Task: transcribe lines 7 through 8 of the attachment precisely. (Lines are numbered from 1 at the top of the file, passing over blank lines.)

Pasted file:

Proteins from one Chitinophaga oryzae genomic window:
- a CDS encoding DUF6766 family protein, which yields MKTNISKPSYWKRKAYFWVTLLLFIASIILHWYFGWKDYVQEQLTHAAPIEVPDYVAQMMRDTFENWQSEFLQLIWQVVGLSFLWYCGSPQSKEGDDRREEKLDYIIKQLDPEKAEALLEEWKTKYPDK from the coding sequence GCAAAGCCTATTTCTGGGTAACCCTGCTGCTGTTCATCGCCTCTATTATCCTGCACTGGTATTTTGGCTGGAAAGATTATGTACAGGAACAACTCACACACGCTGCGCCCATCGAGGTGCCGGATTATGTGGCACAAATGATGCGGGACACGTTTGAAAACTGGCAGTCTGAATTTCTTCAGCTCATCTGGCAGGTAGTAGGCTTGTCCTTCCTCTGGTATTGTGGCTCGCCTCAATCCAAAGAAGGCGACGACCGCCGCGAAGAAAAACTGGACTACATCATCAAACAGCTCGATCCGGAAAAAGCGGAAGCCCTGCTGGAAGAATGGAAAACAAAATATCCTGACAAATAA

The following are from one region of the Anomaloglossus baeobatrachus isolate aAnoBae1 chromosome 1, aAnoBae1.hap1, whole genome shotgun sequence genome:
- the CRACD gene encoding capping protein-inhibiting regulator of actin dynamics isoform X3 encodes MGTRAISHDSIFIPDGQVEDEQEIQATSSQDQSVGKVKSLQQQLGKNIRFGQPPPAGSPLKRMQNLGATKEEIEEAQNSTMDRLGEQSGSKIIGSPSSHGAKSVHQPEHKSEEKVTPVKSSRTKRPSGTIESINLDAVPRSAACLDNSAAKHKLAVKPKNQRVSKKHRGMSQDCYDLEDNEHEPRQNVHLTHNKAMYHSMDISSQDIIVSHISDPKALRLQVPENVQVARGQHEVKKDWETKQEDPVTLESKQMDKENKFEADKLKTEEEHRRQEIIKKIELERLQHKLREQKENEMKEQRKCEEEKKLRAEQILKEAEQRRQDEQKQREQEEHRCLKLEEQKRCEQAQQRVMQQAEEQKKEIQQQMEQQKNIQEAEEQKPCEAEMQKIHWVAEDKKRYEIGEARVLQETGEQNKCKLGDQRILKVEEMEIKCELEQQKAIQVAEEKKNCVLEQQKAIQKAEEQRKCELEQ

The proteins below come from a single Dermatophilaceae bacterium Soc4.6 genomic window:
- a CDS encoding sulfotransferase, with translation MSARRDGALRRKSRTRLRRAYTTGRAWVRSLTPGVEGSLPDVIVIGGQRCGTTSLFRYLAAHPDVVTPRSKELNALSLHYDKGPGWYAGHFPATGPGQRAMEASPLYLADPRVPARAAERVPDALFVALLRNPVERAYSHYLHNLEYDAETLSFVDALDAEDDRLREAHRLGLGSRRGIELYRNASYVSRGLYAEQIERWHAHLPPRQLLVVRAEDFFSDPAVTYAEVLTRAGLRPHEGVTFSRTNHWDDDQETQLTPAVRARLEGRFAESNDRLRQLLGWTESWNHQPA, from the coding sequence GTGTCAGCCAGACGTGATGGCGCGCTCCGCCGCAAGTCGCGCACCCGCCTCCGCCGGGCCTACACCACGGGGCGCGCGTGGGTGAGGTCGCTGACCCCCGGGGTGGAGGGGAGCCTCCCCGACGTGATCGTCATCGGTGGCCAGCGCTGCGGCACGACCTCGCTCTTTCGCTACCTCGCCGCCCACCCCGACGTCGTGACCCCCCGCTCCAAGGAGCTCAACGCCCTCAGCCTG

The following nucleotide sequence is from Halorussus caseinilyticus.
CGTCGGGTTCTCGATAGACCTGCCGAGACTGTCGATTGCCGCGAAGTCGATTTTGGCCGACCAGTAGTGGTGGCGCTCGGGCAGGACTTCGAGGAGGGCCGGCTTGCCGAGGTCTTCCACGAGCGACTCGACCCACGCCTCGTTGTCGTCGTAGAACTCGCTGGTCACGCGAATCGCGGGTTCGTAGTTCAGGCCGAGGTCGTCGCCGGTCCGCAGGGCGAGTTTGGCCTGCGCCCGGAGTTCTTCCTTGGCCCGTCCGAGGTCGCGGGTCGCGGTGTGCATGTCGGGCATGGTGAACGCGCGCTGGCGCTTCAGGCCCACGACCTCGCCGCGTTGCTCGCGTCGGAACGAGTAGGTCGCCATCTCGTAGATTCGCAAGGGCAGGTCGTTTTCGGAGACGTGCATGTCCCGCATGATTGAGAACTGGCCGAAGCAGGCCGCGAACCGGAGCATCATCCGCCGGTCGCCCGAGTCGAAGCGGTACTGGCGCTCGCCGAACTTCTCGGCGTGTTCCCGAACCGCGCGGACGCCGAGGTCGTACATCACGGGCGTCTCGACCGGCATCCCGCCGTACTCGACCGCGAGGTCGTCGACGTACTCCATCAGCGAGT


The following nucleotide sequence is from Halorussus caseinilyticus.
CGTCGGGTTCTCGATAGACCTGCCGAGACTGTCGATTGCCGCGAAGTCGATTTTGGCCGACCAGTAGTGGTGGCGCTCGGGCAGGACTTCGAGGAGGGCCGGCTTGCCGAGGTCTTCCACGAGCGACTCGACCCACGCCTCGTTGTCGTCGTAGAACTCGCTGGTCACGCGAATCGCGGGTTCGTAGTTCAGGCCGAGGTCGTCGCCGGTCCGCAGGGCGAGTTTGGCCTGCGCCCGGAGTTCTTCCTTGGCCCGTCCGAGGTCGCGGGTCGCGGTGTGCATGTCGGGCATGGTGAACGCGCGCTGGCGCTTCAGGCCCACGACCTCGCCGCGTTGCTCGCGTCGGAACGAGTAGGTCGCCATCTCGTAGATTCGCAAGGGCAGGTCGTTTTCGGAGACGTGCATGTCCCGCATGATTGAGAACTGGCCGAAGCAGGCCGCGAACCGGAGCATCATCCGCCGGTCGCCCGAGTCGAAGCGGTACTGGCGCTCGCCGAACTTCTCGGCGTGTTCCCGAACCGCGCGGACGCCGAGGTCGTACATCACGGGCGTCTCGACCGGCATCCCGCCGTACTCGACCGCGAGGTCGTCGACGTACTCCATCAGCGAGT